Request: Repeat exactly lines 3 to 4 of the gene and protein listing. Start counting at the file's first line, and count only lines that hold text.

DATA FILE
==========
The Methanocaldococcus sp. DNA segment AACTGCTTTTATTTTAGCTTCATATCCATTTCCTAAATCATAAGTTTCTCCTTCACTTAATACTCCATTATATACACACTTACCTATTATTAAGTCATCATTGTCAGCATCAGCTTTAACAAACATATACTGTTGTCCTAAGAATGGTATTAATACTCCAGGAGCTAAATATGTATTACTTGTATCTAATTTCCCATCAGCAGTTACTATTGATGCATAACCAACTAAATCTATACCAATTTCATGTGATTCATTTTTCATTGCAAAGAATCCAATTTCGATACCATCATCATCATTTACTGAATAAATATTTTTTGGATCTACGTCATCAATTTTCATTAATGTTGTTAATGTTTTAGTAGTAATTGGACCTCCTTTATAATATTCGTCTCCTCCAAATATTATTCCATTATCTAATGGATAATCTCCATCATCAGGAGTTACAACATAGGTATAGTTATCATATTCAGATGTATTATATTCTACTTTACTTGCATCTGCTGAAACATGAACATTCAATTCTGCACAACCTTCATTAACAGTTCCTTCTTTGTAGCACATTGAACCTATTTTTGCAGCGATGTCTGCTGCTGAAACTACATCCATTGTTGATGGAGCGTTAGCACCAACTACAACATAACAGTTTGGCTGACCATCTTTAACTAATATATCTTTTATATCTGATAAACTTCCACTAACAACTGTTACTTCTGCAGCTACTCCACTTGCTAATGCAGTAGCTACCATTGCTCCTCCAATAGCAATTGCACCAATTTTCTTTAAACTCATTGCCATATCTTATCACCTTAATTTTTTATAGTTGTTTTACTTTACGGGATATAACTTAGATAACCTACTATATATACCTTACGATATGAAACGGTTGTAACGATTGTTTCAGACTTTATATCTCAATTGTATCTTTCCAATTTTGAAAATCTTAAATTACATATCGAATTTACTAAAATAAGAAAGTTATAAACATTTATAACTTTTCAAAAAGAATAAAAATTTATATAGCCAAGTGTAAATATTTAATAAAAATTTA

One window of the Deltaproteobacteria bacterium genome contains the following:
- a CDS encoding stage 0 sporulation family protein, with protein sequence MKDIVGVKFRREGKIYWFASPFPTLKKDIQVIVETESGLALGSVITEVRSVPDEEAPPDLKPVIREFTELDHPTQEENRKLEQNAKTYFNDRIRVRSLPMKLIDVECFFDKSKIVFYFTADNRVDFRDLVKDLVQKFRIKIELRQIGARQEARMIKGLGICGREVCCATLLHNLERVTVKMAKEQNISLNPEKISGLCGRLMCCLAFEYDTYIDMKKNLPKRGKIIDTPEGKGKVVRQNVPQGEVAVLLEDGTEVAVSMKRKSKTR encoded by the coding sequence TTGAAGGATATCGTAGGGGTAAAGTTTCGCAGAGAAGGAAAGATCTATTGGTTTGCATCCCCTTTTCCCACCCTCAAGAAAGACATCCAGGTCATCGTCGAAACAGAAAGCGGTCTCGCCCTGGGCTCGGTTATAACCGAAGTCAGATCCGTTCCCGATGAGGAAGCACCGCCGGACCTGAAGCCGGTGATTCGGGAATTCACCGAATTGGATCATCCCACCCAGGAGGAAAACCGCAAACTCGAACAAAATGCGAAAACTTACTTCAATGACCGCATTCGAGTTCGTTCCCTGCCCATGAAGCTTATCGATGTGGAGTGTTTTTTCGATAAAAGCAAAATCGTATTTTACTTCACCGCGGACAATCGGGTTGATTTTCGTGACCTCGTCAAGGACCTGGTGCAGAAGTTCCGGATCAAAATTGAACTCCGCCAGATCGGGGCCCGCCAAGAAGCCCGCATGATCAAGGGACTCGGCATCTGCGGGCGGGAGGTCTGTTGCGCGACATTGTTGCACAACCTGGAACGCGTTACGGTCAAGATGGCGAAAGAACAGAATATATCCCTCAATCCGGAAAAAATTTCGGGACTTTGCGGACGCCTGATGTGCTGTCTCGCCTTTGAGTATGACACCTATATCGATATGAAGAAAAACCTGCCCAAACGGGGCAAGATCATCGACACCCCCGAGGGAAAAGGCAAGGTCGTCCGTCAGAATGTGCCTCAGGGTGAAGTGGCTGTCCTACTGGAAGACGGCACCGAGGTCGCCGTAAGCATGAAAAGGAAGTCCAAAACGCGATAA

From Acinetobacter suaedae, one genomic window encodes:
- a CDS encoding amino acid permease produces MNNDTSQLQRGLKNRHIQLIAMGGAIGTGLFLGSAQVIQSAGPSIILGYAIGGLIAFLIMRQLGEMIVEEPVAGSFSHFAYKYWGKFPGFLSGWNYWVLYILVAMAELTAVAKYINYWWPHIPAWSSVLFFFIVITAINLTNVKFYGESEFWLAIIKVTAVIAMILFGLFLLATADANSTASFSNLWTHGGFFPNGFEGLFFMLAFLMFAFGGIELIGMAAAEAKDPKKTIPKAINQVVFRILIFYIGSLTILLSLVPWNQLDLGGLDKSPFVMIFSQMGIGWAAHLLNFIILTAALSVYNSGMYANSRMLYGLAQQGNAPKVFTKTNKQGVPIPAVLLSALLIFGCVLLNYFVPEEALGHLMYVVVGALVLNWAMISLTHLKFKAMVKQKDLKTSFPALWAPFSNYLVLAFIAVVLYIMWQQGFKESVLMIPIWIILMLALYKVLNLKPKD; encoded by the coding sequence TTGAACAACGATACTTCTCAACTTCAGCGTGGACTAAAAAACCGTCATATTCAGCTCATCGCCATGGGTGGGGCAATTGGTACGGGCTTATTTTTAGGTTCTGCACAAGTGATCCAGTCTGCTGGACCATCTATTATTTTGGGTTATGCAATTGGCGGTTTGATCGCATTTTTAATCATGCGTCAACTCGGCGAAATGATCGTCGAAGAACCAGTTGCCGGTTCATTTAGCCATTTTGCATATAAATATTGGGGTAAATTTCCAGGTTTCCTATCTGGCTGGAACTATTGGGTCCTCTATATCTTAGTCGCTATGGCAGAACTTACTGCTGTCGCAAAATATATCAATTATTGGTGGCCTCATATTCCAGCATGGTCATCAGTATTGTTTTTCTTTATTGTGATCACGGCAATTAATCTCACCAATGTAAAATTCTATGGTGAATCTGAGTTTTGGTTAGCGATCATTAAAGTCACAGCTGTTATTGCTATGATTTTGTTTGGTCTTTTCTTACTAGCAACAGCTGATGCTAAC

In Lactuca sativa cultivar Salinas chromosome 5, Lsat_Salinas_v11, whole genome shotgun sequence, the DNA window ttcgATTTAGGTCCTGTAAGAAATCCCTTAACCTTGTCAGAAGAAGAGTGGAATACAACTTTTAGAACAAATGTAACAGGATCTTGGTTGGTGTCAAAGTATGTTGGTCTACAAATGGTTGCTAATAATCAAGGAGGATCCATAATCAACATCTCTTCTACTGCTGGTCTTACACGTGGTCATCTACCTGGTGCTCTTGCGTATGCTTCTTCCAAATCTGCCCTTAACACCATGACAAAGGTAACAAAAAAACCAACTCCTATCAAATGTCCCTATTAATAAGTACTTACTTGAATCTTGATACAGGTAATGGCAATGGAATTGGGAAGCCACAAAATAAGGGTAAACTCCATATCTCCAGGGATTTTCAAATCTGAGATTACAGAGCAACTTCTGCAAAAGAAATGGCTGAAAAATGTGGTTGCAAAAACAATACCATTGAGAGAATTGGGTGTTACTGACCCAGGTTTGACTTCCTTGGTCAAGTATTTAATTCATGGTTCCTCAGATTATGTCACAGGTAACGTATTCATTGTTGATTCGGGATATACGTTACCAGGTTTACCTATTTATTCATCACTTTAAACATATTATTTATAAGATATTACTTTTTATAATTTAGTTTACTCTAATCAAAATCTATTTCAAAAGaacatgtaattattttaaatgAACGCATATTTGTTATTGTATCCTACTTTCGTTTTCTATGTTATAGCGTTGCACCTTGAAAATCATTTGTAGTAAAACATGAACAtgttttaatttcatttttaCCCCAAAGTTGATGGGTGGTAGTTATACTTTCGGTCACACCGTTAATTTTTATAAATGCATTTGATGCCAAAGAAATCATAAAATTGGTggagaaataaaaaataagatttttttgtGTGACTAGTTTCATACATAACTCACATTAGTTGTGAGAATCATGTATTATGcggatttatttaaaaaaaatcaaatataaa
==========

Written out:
- a CDS encoding stage 0 sporulation family protein, with protein sequence MKDIVGVKFRREGKIYWFASPFPTLKKDIQVIVETESGLALGSVITEVRSVPDEEAPPDLKPVIREFTELDHPTQEENRKLEQNAKTYFNDRIRVRSLPMKLIDVECFFDKSKIVFYFTADNRVDFRDLVKDLVQKFRIKIELRQIGARQEARMIKGLGICGREVCCATLLHNLERVTVKMAKEQNISLNPEKISGLCGRLMCCLAFEYDTYIDMKKNLPKRGKIIDTPEGKGKVVRQNVPQGEVAVLLEDGTEVAVSMKRKSKTR encoded by the coding sequence TTGAAGGATATCGTAGGGGTAAAGTTTCGCAGAGAAGGAAAGATCTATTGGTTTGCATCCCCTTTTCCCACCCTCAAGAAAGACATCCAGGTCATCGTCGAAACAGAAAGCGGTCTCGCCCTGGGCTCGGTTATAACCGAAGTCAGATCCGTTCCCGATGAGGAAGCACCGCCGGACCTGAAGCCGGTGATTCGGGAATTCACCGAATTGGATCATCCCACCCAGGAGGAAAACCGCAAACTCGAACAAAATGCGAAAACTTACTTCAATGACCGCATTCGAGTTCGTTCCCTGCCCATGAAGCTTATCGATGTGGAGTGTTTTTTCGATAAAAGCAAAATCGTATTTTACTTCACCGCGGACAATCGGGTTGATTTTCGTGACCTCGTCAAGGACCTGGTGCAGAAGTTCCGGATCAAAATTGAACTCCGCCAGATCGGGGCCCGCCAAGAAGCCCGCATGATCAAGGGACTCGGCATCTGCGGGCGGGAGGTCTGTTGCGCGACATTGTTGCACAACCTGGAACGCGTTACGGTCAAGATGGCGAAAGAACAGAATATATCCCTCAATCCGGAAAAAATTTCGGGACTTTGCGGACGCCTGATGTGCTGTCTCGCCTTTGAGTATGACACCTATATCGATATGAAGAAAAACCTGCCCAAACGGGGCAAGATCATCGACACCCCCGAGGGAAAAGGCAAGGTCGTCCGTCAGAATGTGCCTCAGGGTGAAGTGGCTGTCCTACTGGAAGACGGCACCGAGGTCGCCGTAAGCATGAAAAGGAAGTCCAAAACGCGATAA

From Acinetobacter suaedae, one genomic window encodes: